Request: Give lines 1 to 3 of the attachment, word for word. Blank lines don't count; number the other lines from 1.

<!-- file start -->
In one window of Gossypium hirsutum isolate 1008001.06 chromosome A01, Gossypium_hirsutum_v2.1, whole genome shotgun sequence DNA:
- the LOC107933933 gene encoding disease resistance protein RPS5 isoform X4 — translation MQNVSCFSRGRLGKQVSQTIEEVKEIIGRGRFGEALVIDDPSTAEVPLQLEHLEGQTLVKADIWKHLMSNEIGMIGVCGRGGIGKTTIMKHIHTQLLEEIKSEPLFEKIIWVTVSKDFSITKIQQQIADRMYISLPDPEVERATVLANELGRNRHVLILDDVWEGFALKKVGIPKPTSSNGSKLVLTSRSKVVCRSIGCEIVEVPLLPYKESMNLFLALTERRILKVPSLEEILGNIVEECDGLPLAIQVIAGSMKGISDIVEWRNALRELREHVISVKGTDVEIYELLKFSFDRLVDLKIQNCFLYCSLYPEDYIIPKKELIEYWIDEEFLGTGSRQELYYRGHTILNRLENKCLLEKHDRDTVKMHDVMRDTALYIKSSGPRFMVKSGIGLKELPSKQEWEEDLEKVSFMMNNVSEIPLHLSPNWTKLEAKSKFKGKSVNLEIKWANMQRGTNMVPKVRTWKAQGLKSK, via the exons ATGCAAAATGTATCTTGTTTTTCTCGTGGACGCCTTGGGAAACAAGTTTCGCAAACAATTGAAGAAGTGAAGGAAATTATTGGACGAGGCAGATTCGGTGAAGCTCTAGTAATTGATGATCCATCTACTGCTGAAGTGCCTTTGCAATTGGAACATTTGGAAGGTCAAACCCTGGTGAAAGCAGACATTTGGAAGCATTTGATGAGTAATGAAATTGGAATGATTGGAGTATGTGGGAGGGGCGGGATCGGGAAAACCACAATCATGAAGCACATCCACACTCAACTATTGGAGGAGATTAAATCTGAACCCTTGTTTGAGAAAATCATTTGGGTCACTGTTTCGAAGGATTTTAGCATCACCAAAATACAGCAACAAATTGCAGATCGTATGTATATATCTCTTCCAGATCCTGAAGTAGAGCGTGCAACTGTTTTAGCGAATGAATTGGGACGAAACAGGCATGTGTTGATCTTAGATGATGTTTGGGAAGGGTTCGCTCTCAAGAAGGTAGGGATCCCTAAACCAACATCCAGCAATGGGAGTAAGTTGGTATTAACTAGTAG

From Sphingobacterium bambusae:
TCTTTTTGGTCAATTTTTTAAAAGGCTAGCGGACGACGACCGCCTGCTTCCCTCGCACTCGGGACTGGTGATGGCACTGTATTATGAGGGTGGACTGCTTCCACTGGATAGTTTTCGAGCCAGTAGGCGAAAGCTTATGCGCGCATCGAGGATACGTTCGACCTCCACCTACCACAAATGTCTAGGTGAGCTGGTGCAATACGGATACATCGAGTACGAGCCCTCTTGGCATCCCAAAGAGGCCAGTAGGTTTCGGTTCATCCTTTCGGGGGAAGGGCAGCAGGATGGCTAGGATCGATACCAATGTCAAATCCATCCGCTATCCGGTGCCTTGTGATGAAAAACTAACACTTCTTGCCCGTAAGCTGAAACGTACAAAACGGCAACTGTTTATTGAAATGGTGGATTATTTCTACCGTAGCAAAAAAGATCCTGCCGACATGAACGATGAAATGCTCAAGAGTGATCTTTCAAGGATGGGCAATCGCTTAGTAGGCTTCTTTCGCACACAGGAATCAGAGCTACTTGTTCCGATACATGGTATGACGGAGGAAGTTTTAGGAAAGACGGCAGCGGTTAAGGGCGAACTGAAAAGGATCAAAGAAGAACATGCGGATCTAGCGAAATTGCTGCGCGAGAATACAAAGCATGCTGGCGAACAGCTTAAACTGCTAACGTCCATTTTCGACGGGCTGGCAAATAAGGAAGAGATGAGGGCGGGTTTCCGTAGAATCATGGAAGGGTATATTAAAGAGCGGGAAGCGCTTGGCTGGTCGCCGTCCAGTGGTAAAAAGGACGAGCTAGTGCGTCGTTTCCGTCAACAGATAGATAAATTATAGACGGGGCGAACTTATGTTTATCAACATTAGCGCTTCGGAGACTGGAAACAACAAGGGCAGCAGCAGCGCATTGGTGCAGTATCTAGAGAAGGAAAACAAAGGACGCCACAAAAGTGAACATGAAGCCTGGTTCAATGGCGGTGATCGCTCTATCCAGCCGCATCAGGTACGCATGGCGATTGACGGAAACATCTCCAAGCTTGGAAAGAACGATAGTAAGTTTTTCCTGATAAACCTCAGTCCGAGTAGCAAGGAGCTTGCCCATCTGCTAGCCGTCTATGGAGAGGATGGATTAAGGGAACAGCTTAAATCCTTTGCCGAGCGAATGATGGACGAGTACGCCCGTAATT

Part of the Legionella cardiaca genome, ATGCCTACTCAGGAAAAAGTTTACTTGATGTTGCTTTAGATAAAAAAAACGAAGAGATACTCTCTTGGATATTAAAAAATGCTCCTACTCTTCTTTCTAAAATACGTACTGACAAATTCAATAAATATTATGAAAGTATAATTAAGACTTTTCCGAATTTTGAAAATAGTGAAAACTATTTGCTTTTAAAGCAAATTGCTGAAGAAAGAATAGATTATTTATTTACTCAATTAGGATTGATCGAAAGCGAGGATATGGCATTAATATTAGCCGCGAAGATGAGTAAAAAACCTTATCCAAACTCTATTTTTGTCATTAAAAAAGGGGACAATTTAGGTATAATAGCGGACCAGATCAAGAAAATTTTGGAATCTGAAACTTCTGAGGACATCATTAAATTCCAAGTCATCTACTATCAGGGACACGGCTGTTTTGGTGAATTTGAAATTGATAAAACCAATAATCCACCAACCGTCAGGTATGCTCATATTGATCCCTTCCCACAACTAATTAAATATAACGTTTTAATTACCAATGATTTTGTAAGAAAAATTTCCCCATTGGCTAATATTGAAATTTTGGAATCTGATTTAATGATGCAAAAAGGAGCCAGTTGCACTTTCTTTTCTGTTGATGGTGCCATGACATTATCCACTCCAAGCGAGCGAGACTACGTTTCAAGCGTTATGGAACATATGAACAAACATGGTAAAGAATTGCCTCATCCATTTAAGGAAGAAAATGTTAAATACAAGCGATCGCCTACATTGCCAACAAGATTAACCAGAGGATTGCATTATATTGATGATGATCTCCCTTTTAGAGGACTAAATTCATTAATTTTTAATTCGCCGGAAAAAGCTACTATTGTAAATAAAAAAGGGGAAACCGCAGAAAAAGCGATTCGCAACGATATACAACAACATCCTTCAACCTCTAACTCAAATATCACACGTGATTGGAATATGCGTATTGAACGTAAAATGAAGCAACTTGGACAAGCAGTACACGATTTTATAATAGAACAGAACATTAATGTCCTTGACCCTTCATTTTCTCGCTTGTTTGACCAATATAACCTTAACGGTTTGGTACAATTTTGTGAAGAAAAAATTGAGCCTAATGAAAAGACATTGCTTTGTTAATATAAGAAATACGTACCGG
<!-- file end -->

In one window of Gossypium hirsutum isolate 1008001.06 chromosome A01, Gossypium_hirsutum_v2.1, whole genome shotgun sequence DNA:
- the LOC107933933 gene encoding disease resistance protein RPS5 isoform X4 — translation MQNVSCFSRGRLGKQVSQTIEEVKEIIGRGRFGEALVIDDPSTAEVPLQLEHLEGQTLVKADIWKHLMSNEIGMIGVCGRGGIGKTTIMKHIHTQLLEEIKSEPLFEKIIWVTVSKDFSITKIQQQIADRMYISLPDPEVERATVLANELGRNRHVLILDDVWEGFALKKVGIPKPTSSNGSKLVLTSRSKVVCRSIGCEIVEVPLLPYKESMNLFLALTERRILKVPSLEEILGNIVEECDGLPLAIQVIAGSMKGISDIVEWRNALRELREHVISVKGTDVEIYELLKFSFDRLVDLKIQNCFLYCSLYPEDYIIPKKELIEYWIDEEFLGTGSRQELYYRGHTILNRLENKCLLEKHDRDTVKMHDVMRDTALYIKSSGPRFMVKSGIGLKELPSKQEWEEDLEKVSFMMNNVSEIPLHLSPNWTKLEAKSKFKGKSVNLEIKWANMQRGTNMVPKVRTWKAQGLKSK, via the exons ATGCAAAATGTATCTTGTTTTTCTCGTGGACGCCTTGGGAAACAAGTTTCGCAAACAATTGAAGAAGTGAAGGAAATTATTGGACGAGGCAGATTCGGTGAAGCTCTAGTAATTGATGATCCATCTACTGCTGAAGTGCCTTTGCAATTGGAACATTTGGAAGGTCAAACCCTGGTGAAAGCAGACATTTGGAAGCATTTGATGAGTAATGAAATTGGAATGATTGGAGTATGTGGGAGGGGCGGGATCGGGAAAACCACAATCATGAAGCACATCCACACTCAACTATTGGAGGAGATTAAATCTGAACCCTTGTTTGAGAAAATCATTTGGGTCACTGTTTCGAAGGATTTTAGCATCACCAAAATACAGCAACAAATTGCAGATCGTATGTATATATCTCTTCCAGATCCTGAAGTAGAGCGTGCAACTGTTTTAGCGAATGAATTGGGACGAAACAGGCATGTGTTGATCTTAGATGATGTTTGGGAAGGGTTCGCTCTCAAGAAGGTAGGGATCCCTAAACCAACATCCAGCAATGGGAGTAAGTTGGTATTAACTAGTAG

From Sphingobacterium bambusae: